The Haçienda: How Not to Run a Club: "How Not To Run A Club" is spot on. This is a highly readable account about how Manchester's Factory Records launched a nightclub called The Haçienda, in Manchester, that traded from 1982 to 1997, reinventing UK club culture in the process. After a slow start, which saw the club half empty for most of its events, it finally became a symbol of the Madchester era, a global phenomenon, with the club's legendary nights packed out with people from far and wide.

Peter Hook, aka Hooky, the bassist of New Order was one of the investors. This book is his version of events - and it's an engaging, and lucid account, and it's well written in a conversational style.

Whilst New Order were being paid a modest weekly wage, the huge revenues they were generating for Factory Records were being ploughed into The Haçienda. By 1985, The Haçienda owed New Order £2 million. Pretty much everything the band earned went into the club. Finally Hooky, and the rest of the band, had to take more of an interest in the way the club was being run.

As Hooky concedes at the book's conclusion, ultimately he and his colleagues didn't want to run The Haçienda as a business - they wanted a playground for themselves and their friends. This amateurish and haphazard way of running a club resulted in some jaw dropping tales. Ludicrous and short-sighted business decisions, extraordinary drug consumption, violence, and local gangs terrorising the door staff and the customers, and so on. It all makes for a great read. The extent to which you might enjoy it will probably be related to the extent to which the subject matter interests you. I am interested in Factory, New Order, and youth culture generally, and thoroughly enjoyed it. 4/5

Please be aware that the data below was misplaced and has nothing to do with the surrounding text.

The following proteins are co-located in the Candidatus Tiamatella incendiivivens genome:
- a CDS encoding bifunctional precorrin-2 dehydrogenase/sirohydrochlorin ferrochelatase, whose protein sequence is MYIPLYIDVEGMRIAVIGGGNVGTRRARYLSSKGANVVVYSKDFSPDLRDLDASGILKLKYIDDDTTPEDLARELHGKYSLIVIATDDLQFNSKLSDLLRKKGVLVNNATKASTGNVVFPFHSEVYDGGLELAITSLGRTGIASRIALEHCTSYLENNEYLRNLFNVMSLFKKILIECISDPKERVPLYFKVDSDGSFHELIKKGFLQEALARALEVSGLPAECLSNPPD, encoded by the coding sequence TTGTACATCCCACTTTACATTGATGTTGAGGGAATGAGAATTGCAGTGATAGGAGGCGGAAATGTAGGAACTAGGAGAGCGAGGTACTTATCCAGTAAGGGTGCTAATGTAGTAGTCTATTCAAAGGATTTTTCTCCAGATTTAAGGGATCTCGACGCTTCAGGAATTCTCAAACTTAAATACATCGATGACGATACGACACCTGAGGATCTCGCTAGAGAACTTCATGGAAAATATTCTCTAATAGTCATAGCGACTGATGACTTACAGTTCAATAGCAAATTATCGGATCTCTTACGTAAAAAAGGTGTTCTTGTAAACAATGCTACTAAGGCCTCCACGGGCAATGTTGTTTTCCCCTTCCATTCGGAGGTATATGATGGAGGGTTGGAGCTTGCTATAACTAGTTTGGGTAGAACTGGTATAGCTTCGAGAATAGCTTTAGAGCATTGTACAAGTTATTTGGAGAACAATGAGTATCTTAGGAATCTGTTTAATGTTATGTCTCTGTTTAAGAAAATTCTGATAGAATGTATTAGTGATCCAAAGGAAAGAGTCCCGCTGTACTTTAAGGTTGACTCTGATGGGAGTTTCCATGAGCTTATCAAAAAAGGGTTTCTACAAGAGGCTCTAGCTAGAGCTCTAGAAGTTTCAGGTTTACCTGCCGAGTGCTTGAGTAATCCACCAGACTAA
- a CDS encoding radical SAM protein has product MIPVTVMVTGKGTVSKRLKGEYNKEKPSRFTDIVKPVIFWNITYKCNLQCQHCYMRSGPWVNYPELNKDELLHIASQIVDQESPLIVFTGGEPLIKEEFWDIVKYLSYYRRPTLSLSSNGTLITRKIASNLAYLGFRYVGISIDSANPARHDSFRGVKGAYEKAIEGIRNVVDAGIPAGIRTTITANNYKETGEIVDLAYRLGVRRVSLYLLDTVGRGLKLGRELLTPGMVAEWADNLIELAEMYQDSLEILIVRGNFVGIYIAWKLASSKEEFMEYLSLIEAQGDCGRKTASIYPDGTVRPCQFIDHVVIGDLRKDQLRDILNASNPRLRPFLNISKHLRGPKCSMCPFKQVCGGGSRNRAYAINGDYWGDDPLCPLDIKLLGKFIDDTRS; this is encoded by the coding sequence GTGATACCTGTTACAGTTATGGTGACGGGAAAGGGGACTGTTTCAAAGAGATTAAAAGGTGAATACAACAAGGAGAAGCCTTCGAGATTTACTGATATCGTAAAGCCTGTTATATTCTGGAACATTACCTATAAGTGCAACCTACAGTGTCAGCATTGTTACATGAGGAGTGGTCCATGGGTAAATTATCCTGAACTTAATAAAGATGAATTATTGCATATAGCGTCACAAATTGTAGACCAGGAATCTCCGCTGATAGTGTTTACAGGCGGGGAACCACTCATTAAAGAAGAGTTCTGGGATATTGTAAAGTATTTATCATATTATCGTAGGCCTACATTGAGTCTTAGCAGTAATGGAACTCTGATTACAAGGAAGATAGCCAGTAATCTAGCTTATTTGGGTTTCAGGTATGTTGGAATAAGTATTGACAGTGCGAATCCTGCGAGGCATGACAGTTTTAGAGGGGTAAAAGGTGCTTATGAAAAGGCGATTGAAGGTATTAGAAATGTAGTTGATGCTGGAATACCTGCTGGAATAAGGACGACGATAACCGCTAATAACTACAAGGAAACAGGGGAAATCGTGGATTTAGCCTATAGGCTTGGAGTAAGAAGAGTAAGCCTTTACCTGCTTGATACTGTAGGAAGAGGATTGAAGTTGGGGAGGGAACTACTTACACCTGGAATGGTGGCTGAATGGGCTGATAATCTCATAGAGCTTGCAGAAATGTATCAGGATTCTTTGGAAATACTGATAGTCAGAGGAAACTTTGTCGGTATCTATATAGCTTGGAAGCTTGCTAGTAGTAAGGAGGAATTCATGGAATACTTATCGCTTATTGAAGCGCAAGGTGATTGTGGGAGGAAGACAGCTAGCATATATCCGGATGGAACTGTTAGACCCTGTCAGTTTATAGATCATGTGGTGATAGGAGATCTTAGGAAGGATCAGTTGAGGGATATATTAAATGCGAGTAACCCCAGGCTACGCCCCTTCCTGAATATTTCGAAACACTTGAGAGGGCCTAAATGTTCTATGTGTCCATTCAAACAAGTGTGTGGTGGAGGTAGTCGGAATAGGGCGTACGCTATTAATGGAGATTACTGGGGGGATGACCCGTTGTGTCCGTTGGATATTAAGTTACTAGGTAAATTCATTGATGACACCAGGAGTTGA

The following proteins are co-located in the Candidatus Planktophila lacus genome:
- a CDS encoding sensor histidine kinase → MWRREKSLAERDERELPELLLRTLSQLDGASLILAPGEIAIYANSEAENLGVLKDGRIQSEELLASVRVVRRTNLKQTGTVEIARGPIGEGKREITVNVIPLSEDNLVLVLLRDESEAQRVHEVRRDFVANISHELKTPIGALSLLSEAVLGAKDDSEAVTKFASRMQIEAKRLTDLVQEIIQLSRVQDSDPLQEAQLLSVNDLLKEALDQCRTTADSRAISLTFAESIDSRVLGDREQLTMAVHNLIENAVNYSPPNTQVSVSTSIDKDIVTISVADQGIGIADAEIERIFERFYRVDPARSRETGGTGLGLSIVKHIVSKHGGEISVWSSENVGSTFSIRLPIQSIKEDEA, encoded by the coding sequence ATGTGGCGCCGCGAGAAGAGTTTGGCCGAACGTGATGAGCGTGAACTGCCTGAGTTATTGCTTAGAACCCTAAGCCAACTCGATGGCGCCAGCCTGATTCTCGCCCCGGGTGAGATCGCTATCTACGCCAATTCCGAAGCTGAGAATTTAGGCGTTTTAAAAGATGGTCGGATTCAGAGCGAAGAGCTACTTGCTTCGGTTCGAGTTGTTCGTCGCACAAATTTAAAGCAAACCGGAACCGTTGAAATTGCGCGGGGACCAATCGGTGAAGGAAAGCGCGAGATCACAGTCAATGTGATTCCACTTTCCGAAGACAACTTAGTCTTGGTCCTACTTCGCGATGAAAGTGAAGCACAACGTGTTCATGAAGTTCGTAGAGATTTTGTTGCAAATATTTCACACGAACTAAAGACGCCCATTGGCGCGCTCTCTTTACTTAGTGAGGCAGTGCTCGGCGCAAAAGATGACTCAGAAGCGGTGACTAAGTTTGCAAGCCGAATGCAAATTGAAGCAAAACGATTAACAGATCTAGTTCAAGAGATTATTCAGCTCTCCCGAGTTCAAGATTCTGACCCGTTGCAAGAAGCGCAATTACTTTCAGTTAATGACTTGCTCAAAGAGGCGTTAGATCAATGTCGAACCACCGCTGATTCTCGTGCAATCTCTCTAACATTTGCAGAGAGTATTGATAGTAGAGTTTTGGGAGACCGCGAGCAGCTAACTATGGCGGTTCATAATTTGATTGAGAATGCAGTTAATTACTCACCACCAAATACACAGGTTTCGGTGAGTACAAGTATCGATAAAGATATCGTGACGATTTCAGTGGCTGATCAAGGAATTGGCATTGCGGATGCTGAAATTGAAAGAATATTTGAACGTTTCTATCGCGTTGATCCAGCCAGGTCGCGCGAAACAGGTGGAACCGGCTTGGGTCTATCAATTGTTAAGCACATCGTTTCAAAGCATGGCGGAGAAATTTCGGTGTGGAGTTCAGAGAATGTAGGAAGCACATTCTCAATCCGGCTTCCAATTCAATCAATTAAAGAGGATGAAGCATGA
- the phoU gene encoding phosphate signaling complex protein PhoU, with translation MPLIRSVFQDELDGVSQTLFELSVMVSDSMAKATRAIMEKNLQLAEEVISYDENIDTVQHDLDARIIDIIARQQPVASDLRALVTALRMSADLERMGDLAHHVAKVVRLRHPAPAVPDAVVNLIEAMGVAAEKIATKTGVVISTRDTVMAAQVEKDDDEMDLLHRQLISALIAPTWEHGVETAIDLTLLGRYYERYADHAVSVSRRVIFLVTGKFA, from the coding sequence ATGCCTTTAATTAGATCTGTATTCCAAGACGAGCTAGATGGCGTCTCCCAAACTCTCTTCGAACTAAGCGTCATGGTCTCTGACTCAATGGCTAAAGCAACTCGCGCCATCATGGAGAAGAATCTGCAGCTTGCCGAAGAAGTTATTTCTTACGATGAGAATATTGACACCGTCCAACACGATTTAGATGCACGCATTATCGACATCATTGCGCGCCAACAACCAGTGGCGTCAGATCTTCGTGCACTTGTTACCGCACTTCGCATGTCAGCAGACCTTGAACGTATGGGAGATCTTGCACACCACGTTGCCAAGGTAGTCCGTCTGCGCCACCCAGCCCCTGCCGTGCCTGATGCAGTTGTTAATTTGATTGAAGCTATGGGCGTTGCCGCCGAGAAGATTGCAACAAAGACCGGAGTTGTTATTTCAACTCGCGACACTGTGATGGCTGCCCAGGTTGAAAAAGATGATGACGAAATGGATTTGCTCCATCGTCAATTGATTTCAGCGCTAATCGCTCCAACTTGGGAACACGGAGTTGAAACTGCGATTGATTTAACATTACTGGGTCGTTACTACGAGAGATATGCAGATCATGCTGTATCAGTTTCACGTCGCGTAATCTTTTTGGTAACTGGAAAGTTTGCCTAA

nigeyb | Dec 6, 2013 |
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Peter Hookprimær forfatteralle udgaverberegnet
Holmes, AndrewGhostwriterhovedforfatteralle udgaverbekræftet
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Peter Hook, as co-founder of Joy Division and New Order, has been shaping the course of popular music for thirty years. He provided the propulsive bass guitar melodies of 'Love Will Tear Us Apart' and the bestselling 12-inch single ever, 'Blue Monday' among many other songs. As co-owner of Manchester's Hacienda club, Hook propelled the rise of acid house in the late 1980s, then suffered through its violent fall in the 1990s as gangs, drugs, greed and a hostile police force destroyed everything he and his friends had created. This is his memory of that era and 'it's far sadder, funnier, scarier and stranger' than anyone has imagined. As young and naive musicians, the members of New Order were thrilled when their record label Factory opened a club. Yet as their career escalated, they toured the world and had top ten hits, their royalties were being ploughed into the Hacienda and they were only being paid £20 per week. Peter Hook looked back at that exciting and hilarious time to write HACIENDA. All the main characters appear - Tony Wilson, Barney, Shaun Ryder - and Hook tells it like it was - a rollercoaster of success, money, confusion and true faith.